Cowboy Junkies’ The Trinity Session was pretty revolutionary when it was first released in November 1988. Their second release, it was recorded pretty much “live” and pretty much in one day, in a Toronto church, around a single microphone. It consisted mostly of covers of classic country, rock and folk songs with a few originals thrown in, played mostly on acoustic instruments, sung by Margo Timmins in her sultry barroom-singer style. In retrospect, it’s one of the foundational albums of what is now considered Americana music, and at the time there wasn’t much like it.
The Junkies then were, and still are, Timmins on vocals with her brothers Michael on guitar and Peter on drums, with Alan Anton on electric bass guitar. They had a handful of guests on this date at the Church of the Holy Trinity in November 1987, including multi-instrumentalist Jeff Bird who’s been with them regularly ever since. Here he played fiddle, mandolin and harmonica; Kim Deschamps played pedal steel, Dobro and slide guitar; Jaro Czerwinec played accordion; and Steve Shearer guested on harmonica on three tracks. Brother John Timmins also lends a hand with guitar.
On about the 20th anniversary of its recording in 2007, Cowboy Junkies went back to the church with some higher-profile guests including Natalie Merchant and Ryan Adams, and re-recorded the album, which was released as Trinity Revisited. Now, coming up on 30 years since its original recording, they’ve remastered the original source recordings, which were on early-generation digital audio, and are releasing the album on high-quality vinyl and high-fidelity CDs. I’ve only heard the CD version, and the difference is notable. CD quality in the late ’80s was quite poor, and combined with the conditions under which it was recorded, it made for a frustratingly thin, murky, and hollow sound much of the time.
Cowboy Junkies’s signature sound has been with them from the start, an approach to country, early rock and roll, and their own material that is languidly paced, with influences from jazz, blues and folk in addition to country and rock. An early and mostly gentle version of shoe-gaze country, really. As an album, Trinity has gone platinum in the U.S. and double platinum in Canada. They’ve always been more popular in their native Canada than anywhere else, but a couple of singles off this album charted in the U.S., U.K., and Australia.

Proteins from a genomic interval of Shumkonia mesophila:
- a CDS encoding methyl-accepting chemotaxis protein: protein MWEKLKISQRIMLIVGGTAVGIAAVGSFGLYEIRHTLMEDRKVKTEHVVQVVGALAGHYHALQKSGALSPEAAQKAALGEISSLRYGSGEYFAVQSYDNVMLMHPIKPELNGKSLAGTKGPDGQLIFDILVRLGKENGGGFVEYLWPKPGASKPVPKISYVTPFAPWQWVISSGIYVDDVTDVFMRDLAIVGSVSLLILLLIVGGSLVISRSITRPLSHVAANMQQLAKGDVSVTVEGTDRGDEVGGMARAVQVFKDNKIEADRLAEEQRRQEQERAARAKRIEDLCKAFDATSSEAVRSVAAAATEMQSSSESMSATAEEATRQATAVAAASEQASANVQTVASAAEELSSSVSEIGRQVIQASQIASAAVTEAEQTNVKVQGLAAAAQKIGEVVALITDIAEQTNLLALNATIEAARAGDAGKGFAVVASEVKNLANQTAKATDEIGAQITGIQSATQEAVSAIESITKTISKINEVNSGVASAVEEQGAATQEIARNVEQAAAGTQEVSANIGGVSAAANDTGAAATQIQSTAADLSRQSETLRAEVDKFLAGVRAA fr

One of those was their reinterpretation of the Rodgers and Hart standard “Blue Moon,” which they blended with a few verses of their own tragic love-song lyrics and titled “Blue Moon Revisited (Song for Elvis).” It wasn’t included on the original CD release, which was on their own independent Latent label, but was added when they were picked up by RCA/BMG and given wider circulation in North America. It’s really a wonderful bit of Americana and a very creative arrangement.
The two other singles were Lou Reed’s “Sweet Jane,” which hit No. 5 on the U.S. modern rock charts, and a Junkies original that’s right up there with the best songs they’ve done in a lengthy career, “Misguided Angel.” It’s one of my favorite songs of the era, and definitely the best of the originals on the album, although the bluesy “I Don’t Get It” is a close second.
They really shine on all of the covers, which they reimagine in creative ways. Three classic country songs – “I’m So Lonesome I Could Cry,” “Dreaming My Dreams With You,” and “Walking After Midnight,” all are re-harmonized and drastically slowed, as is the traditional gospel number “Working On A Building,” which features a hypnotic bass line by Anton and jazzy guitar fills.
The arrangements throughout are well done. The guest musicians, particularly on harmonica, accordion and occasional pedal steel, provide just enough subtle flourishes to keep these languid songs interesting, but show enough restraint not to tart things up. I haven’t followed Cowboy Junkies much through the years, and only have one other of their albums – from this same era – but The Trinity Session is a landmark recording for anyone with an interest in Americana and its roots. And this remaster is definitely the one to have. I’m no audiophile, but it sounds quite nice on CD (it’s being released on SACD and HD), and I imagine the 200-gram vinyl is superb.
(Analogue Productions, 2017)